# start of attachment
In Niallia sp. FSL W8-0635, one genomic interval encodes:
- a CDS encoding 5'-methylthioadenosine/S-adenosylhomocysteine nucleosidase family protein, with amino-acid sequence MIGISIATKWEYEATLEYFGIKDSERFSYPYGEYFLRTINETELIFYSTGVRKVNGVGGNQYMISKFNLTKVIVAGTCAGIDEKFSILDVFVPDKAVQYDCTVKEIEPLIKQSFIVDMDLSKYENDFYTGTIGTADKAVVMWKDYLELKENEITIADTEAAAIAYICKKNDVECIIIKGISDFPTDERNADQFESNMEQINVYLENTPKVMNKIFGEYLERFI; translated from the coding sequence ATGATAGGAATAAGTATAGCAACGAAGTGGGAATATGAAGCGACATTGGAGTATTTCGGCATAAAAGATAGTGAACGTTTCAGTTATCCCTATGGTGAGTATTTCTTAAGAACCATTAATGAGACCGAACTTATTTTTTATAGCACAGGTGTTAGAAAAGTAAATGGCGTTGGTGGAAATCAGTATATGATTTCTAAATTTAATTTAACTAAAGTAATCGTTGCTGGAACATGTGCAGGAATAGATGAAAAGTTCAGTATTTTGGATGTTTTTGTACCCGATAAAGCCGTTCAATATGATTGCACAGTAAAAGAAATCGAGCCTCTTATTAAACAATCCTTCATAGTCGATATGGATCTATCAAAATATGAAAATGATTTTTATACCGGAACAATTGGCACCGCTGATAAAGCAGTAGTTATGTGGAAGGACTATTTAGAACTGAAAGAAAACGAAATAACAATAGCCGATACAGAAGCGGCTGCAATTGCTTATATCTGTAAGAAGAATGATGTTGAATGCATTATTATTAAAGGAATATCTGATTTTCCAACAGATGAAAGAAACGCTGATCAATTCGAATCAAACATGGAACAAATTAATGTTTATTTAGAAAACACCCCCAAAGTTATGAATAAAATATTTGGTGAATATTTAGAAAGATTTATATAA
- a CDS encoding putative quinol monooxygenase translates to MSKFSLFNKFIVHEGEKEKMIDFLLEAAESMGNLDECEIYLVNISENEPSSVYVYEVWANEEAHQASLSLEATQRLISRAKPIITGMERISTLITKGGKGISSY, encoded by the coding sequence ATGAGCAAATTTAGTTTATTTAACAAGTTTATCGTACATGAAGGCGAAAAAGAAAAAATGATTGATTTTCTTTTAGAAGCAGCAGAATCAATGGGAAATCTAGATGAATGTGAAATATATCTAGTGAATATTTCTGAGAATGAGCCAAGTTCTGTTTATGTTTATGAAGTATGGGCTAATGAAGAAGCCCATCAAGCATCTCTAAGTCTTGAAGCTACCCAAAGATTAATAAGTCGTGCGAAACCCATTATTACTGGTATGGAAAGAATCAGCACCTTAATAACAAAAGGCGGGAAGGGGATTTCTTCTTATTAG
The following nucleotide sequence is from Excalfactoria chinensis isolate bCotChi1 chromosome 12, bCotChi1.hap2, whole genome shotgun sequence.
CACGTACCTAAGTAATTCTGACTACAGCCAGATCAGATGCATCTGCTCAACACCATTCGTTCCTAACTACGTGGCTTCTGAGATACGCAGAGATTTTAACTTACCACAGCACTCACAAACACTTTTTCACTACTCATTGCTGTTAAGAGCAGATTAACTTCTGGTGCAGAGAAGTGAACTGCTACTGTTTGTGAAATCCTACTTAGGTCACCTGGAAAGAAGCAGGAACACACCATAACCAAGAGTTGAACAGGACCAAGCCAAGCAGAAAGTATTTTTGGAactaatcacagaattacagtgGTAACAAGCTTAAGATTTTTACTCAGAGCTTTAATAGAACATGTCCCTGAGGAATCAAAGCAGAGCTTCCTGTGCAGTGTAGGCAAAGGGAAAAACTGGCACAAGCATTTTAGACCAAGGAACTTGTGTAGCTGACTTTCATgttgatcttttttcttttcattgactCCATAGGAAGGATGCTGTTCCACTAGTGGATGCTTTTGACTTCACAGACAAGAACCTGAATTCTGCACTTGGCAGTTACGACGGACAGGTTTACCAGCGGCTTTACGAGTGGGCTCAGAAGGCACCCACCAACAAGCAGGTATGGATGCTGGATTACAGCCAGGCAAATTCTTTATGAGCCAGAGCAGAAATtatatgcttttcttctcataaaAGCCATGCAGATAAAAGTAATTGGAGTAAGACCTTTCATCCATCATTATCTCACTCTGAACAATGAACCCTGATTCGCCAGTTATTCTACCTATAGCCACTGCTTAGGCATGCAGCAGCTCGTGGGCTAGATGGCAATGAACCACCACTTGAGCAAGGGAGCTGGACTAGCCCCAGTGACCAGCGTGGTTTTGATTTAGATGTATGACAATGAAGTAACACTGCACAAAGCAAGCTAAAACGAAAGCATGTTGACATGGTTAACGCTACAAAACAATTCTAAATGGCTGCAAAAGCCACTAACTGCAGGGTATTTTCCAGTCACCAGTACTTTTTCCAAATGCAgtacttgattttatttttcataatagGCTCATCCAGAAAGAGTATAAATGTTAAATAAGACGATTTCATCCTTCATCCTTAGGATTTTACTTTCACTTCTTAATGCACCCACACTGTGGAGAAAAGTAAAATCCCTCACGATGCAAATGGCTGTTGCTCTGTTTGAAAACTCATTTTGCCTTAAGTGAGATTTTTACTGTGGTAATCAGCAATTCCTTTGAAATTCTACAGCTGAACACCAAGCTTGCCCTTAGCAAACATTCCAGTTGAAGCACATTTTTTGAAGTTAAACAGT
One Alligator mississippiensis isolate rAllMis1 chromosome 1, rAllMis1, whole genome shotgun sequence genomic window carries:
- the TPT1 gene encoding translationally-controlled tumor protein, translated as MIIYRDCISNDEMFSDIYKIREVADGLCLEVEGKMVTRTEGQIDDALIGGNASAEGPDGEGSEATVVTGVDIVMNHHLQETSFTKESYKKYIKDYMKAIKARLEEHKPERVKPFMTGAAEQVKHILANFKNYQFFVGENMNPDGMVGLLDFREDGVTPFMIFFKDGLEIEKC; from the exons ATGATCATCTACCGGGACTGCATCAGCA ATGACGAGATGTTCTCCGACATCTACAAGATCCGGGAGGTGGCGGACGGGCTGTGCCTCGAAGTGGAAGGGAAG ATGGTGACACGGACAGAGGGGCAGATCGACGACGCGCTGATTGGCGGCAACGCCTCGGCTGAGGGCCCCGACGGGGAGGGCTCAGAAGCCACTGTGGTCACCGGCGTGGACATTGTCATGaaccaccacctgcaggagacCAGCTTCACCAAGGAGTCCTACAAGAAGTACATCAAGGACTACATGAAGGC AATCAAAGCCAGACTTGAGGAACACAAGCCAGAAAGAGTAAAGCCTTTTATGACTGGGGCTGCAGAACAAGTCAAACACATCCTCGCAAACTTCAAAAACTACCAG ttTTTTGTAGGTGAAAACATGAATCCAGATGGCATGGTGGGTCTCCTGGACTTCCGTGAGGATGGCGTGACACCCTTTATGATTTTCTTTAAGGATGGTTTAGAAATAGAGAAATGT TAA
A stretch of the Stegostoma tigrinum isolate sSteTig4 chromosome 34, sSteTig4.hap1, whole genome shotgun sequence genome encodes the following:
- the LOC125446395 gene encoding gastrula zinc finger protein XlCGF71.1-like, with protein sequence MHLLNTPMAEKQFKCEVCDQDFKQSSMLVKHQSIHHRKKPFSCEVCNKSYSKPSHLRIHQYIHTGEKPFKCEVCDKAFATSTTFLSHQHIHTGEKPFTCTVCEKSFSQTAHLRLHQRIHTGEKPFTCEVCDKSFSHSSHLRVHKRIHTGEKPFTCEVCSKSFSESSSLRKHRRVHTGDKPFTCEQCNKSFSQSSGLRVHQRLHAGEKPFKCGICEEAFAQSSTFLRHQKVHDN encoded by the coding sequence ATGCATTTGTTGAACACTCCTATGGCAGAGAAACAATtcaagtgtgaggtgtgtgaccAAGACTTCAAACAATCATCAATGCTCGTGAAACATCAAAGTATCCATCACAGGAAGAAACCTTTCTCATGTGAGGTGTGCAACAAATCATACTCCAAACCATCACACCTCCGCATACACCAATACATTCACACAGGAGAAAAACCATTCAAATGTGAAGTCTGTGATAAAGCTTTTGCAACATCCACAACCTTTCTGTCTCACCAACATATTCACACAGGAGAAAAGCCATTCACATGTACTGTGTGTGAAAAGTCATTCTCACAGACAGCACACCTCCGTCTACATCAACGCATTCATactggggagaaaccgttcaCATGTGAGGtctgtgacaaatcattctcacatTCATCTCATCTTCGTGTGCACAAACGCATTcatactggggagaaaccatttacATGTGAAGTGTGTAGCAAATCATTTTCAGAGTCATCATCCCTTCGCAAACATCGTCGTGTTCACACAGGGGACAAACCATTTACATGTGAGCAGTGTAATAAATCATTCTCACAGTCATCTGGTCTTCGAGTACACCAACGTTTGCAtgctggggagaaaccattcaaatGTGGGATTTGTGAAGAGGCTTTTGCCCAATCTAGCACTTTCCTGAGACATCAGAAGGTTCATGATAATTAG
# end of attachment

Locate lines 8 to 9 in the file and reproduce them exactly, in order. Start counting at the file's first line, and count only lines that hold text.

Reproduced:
A stretch of the Stegostoma tigrinum isolate sSteTig4 chromosome 34, sSteTig4.hap1, whole genome shotgun sequence genome encodes the following:
- the LOC125446395 gene encoding gastrula zinc finger protein XlCGF71.1-like, with protein sequence MHLLNTPMAEKQFKCEVCDQDFKQSSMLVKHQSIHHRKKPFSCEVCNKSYSKPSHLRIHQYIHTGEKPFKCEVCDKAFATSTTFLSHQHIHTGEKPFTCTVCEKSFSQTAHLRLHQRIHTGEKPFTCEVCDKSFSHSSHLRVHKRIHTGEKPFTCEVCSKSFSESSSLRKHRRVHTGDKPFTCEQCNKSFSQSSGLRVHQRLHAGEKPFKCGICEEAFAQSSTFLRHQKVHDN encoded by the coding sequence ATGCATTTGTTGAACACTCCTATGGCAGAGAAACAATtcaagtgtgaggtgtgtgaccAAGACTTCAAACAATCATCAATGCTCGTGAAACATCAAAGTATCCATCACAGGAAGAAACCTTTCTCATGTGAGGTGTGCAACAAATCATACTCCAAACCATCACACCTCCGCATACACCAATACATTCACACAGGAGAAAAACCATTCAAATGTGAAGTCTGTGATAAAGCTTTTGCAACATCCACAACCTTTCTGTCTCACCAACATATTCACACAGGAGAAAAGCCATTCACATGTACTGTGTGTGAAAAGTCATTCTCACAGACAGCACACCTCCGTCTACATCAACGCATTCATactggggagaaaccgttcaCATGTGAGGtctgtgacaaatcattctcacatTCATCTCATCTTCGTGTGCACAAACGCATTcatactggggagaaaccatttacATGTGAAGTGTGTAGCAAATCATTTTCAGAGTCATCATCCCTTCGCAAACATCGTCGTGTTCACACAGGGGACAAACCATTTACATGTGAGCAGTGTAATAAATCATTCTCACAGTCATCTGGTCTTCGAGTACACCAACGTTTGCAtgctggggagaaaccattcaaatGTGGGATTTGTGAAGAGGCTTTTGCCCAATCTAGCACTTTCCTGAGACATCAGAAGGTTCATGATAATTAG